Sales of electrified Toyotas – that is, conventional hybrid and plug-in hybrid models – increased by 76 per cent from 2020 to 2021, setting the stage for the brand’s first mass-market electric vehicle (EV): the 2022 Toyota bZ4X.
Available with two different lithium-ion batteries, front-wheel-drive versions have a 71.4-kWh pack, while those with all-wheel drive get a slightly larger 72.8-kWh unit. Despite those fairly big – and awfully similar – battery sizes, the bZ4X doesn’t do much to break new ground despite marking Toyota’s first foray into full electrification for the masses.
Maintaining the Status Quo
Front-wheel-drive versions utilize a single motor setup that generates 201 hp and 196 lb-ft of torque. All-wheel-drive models, meanwhile, use a pair of motors, each contributing 107 hp and 124 lb-ft of torque. Toyota claims the former has a zero-to-100 km/h time of 7.5 seconds, while the latter does the sprint in 6.9 seconds. On the road, no appreciable difference was felt between the two.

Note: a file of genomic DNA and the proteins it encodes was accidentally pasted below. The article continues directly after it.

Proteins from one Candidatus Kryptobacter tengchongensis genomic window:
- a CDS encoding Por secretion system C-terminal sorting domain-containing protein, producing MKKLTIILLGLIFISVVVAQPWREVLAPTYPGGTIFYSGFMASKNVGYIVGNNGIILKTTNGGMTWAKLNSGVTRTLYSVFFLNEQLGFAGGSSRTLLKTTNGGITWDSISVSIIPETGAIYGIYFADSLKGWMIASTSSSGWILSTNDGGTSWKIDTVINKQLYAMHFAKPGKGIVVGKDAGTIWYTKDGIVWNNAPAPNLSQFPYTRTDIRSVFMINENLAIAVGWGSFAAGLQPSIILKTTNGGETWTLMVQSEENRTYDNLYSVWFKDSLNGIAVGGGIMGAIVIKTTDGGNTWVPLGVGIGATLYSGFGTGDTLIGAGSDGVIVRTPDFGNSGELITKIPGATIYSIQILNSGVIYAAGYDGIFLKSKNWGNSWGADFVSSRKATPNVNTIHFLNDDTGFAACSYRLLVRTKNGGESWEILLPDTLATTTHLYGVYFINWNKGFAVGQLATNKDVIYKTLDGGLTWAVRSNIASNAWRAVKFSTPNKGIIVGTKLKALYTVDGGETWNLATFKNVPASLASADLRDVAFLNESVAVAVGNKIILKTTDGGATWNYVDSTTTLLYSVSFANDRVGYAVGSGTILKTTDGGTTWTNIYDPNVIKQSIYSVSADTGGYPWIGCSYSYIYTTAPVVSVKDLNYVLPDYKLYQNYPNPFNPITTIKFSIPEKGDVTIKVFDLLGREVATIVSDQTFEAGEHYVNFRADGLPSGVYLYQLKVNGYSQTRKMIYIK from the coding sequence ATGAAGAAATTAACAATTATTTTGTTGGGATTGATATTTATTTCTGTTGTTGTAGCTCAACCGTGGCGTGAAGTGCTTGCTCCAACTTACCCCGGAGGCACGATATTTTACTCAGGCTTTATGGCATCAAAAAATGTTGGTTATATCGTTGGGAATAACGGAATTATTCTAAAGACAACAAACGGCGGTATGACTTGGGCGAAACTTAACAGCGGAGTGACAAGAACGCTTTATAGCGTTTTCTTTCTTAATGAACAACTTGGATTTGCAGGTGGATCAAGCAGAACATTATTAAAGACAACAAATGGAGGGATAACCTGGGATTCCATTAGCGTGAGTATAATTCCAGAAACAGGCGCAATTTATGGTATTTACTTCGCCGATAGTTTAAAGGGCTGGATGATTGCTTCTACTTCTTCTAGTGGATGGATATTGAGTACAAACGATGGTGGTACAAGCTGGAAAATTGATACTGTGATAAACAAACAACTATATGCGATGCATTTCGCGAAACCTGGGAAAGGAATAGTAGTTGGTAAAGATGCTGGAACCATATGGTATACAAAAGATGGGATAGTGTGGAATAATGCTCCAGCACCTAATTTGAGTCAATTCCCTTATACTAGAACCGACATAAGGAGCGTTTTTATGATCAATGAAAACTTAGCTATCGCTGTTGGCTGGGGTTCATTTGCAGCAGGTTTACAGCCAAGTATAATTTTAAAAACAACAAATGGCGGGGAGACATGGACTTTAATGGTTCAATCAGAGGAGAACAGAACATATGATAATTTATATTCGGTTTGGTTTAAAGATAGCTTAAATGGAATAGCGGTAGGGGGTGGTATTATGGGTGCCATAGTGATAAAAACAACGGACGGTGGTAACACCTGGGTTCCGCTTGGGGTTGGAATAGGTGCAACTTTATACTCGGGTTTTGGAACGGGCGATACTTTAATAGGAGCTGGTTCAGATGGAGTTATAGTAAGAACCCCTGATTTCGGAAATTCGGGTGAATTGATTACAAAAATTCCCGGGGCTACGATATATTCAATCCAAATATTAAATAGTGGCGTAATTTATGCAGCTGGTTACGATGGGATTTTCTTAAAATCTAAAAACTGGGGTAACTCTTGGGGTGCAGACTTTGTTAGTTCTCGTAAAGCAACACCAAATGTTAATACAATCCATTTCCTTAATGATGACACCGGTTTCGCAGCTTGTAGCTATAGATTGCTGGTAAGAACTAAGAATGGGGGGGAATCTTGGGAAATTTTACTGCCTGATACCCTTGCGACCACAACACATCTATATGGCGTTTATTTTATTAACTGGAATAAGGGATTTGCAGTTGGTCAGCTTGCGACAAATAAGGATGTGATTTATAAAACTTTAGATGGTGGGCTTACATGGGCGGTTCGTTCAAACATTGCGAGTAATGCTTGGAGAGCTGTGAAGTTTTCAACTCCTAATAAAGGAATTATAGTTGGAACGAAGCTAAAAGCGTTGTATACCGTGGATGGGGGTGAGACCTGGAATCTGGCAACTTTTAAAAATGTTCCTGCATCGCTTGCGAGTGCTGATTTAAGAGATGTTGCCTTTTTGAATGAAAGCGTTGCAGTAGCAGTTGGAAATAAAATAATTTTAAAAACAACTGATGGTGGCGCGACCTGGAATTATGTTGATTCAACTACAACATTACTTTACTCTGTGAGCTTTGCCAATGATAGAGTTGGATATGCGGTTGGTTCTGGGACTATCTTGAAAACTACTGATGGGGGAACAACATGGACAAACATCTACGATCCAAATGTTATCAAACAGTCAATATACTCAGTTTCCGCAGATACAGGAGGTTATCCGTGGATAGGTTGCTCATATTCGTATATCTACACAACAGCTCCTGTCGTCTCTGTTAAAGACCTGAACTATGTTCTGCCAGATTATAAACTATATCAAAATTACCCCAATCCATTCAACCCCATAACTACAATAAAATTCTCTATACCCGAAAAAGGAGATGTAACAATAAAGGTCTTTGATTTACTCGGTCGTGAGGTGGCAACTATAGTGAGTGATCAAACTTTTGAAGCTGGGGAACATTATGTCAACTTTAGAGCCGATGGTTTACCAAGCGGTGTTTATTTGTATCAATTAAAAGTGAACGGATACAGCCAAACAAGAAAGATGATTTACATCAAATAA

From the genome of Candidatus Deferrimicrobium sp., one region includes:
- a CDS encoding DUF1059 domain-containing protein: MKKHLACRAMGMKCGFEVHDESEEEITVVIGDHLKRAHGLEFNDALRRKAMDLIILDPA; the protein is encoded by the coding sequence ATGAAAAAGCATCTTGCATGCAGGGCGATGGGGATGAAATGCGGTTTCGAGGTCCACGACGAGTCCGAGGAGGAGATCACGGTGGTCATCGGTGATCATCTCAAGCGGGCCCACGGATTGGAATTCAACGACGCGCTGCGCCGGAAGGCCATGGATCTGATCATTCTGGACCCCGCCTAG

More importantly, the front-wheel-drive bZ4X has a claimed 406 km range, whereas dual-motor variants top out at 367 km. Toyota has included battery temperature pre-conditioning to help reduce the impact of particularly hot or cold weather on the battery’s functionality.
The bZ4X can be charged at home on a Level 2 (240-volt) charger, or at public charging from either Level 2 or DC fast-chargers, receiving up to 150 kW using the latter. Our drive route was too short to need a top-up, so we were unable to get a sense of how fast the bZ4X will actually charge, but Toyota claims a full charge at Level 2 should take approximately 11 hours, while an 80 per cent charge at a DC fast-charger can be reached within an hour.
Teamwork Makes the Dream Work
As they have done with the GR86 and BRZ sport coupes, Toyota and Subaru have teamed up for development and production of the bZ4X and Subaru’s forthcoming Solterra. In so doing, the two companies have drawn from their respective areas of expertise, with the bZ4X benefitting from Subaru’s prowess in all-wheel drive engineering. The system splits power anywhere from 40/60 front/rear to 60/40 front/rear, depending on the traction needs.